A rockstar does have many of the qualities needed to be a good developer, so long as they can be convinced to simplify and work with the team rather than steamrolling past. Unlike black holes, they are probably doing the right tasks, but need help to understand their impact on the rest of the team and any problems that result from their code, as they may have trouble accepting it.

Duelling banjos

Sometimes, there are individuals that work well with the rest of the team but not each other. Sometimes this can be caused by jealousy or resentment, particularly if one was recently promoted or given extra responsibility when they were previously equal, or one of them is more likely to have their ideas accepted by the team.

The slighted individual in this scenario needs support from the other individual and the rest of the team to accept the situation, and build resilience so they can move on, and, where appropriate, a clear explanation for why the differential occurs.

Hopefully these disagreements are on the ideas rather than the individuals, because when things get personal, it gets a lot harder for people to back away from a disagreement. However, the technology world is notorious for bug fights over little things.

Which text editor do you use? (whichever one you like, so long as you can set the format to the project coding standards)

Where do you put the opening braces? (for Javascript, always use K&R style, on the same line, for everything else, whatever the project says)

If you’re fighting over something that doesn’t really matter, ask yourself why, and if you can just agree to disagree, and accept that you’re not going to convert everyone to Dvorak.

If you see others on your team fighting, look out for Logical Fallacies that can drag the argument down into personal attacks, or unproductive sniping rather than a stimulating argument on improving the code. Be prepared to step in and separate the individuals. Give them a chance to cool down and reset, or space to think, talk and reflect.

Red eyed monster

The tired, stressed team are far more likely to argue and those arguments are more likely to get personal. Don’t overwork. Find your work-life balance.

You

You are a member of the team. Exhibit the behaviour you want to see.

Categories
code development leadership programming

Engineers, ethics and scapegoats

Uncle Bob talked about the VW software engineers on his Clean Coder Blog. Go and read it.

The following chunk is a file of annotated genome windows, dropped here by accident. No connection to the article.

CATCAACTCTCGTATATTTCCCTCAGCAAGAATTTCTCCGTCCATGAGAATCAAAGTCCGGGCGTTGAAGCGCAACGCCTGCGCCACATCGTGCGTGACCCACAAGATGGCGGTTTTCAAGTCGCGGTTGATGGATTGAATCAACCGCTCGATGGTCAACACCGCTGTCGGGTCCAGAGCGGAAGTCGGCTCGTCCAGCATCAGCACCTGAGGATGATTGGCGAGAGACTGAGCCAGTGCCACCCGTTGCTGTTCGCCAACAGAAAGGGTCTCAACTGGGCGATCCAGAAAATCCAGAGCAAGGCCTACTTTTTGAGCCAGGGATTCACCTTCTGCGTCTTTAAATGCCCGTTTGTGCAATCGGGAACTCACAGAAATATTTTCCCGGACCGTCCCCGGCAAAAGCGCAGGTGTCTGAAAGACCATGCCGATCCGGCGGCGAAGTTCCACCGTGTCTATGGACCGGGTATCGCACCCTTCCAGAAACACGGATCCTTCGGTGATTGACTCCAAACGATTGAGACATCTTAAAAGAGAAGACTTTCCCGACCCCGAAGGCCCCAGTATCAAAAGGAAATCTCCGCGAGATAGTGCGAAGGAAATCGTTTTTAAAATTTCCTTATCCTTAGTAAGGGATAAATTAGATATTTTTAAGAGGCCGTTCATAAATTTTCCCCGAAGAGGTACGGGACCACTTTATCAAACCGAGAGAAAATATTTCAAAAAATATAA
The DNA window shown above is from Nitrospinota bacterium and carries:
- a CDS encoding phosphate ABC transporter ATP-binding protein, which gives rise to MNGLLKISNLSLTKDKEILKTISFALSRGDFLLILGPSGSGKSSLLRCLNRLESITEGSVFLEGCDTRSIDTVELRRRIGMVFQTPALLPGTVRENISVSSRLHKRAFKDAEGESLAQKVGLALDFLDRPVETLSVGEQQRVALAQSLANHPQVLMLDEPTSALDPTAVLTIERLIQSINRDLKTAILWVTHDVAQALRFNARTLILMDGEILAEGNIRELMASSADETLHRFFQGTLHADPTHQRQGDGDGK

There’s two important issues here. One is that the official line is that the engineers acted alone and no-one else knew what they were doing, in any QA, in any road testing, in any future tweak over the many years these cars were for sale. Although I note there’s no suggestion it was an accident, or an oversight, as in other European engineering failures.

So, if we accept this was a deliberate action, and that the engineers were aware of the consequences, at least in terms of the NOx and CO2 outputs in US and EU tests respectively, and this wasn’t a misconfiguration or falsely triggered test mode, then the engineers have some professional ethical questions to answer. I don’t know the full story about the process that led to this software being developed, signed off, and released, but it’s a good time to consider what our ethics should mean.

I hope you would all enforce ethics in your code, and would challenge any questionable decision from within or outwith the team. This is our first duty as professional developers, to ensure the integrity of what we produce, to ensure it meets all legal and appropriate quality standards, and does not mislead.

Unfortunately, it can be easier said than done. Standing up once and saying, this is wrong, can be scary, even when you have documents and a team backing you up, but when time pressure or financial threats hang over a decision, it’s far easier for that fear to turn into inaction or compliance with a bad decision.

So, before you get into that position, review your code of ethics, from your company, and from your professional body (in my case, the BCS Code of Conduct). If your company doesn’t have one, make one. Defer to a professional body if that’s easier, but make sure everyone knows it, and knows that the company will support them if they refuse to do something because it breaches the code.

It’s much harder to be a scapegoat when no code was breached. Take pride in your profession.

Categories
code development leadership programming

More about code reviews

Many thanks to @peitor for engaging with the last code review post, particularly his comments there, which I recommend reading, and his tweet:

I want to explore a few of his thoughts a bit further, particularly around what code reviews are for.

“team building”

You need to build your reviews carefully to allow team building. As a technical lead, I always get a member of the team, or a peer (if there’s no team yet), to review my code. This can be intimidating for people who believe that there is a hierarchy of knowledge in the team, where the lead knows all, and imparts knowledge. How can such an Oracle be challenged? If I can’t be challenged, I’ve built the wrong team. No-one should release code without review, especially the technical lead, who’s likely to be doing the least coding.